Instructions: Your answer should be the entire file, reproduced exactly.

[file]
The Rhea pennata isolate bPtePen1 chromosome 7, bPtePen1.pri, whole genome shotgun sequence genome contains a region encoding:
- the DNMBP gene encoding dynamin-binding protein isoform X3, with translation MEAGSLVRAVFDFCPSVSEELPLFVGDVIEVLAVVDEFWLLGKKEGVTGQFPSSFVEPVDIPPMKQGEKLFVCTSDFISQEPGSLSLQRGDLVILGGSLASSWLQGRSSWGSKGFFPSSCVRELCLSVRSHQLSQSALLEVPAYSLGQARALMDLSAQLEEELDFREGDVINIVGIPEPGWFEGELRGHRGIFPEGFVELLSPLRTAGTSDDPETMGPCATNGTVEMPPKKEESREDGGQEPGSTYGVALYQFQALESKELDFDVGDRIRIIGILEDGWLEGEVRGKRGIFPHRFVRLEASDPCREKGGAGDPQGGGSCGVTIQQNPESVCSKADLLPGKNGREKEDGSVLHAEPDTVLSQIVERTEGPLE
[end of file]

The Rhea pennata isolate bPtePen1 chromosome 7, bPtePen1.pri, whole genome shotgun sequence genome contains a region encoding:
- the DNMBP gene encoding dynamin-binding protein isoform X3, with translation MEAGSLVRAVFDFCPSVSEELPLFVGDVIEVLAVVDEFWLLGKKEGVTGQFPSSFVEPVDIPPMKQGEKLFVCTSDFISQEPGSLSLQRGDLVILGGSLASSWLQGRSSWGSKGFFPSSCVRELCLSVRSHQLSQSALLEVPAYSLGQARALMDLSAQLEEELDFREGDVINIVGIPEPGWFEGELRGHRGIFPEGFVELLSPLRTAGTSDDPETMGPCATNGTVEMPPKKEESREDGGQEPGSTYGVALYQFQALESKELDFDVGDRIRIIGILEDGWLEGEVRGKRGIFPHRFVRLEASDPCREKGGAGDPQGGGSCGVTIQQNPESVCSKADLLPGKNGREKEDGSVLHAEPDTVLSQIVERTEGPLE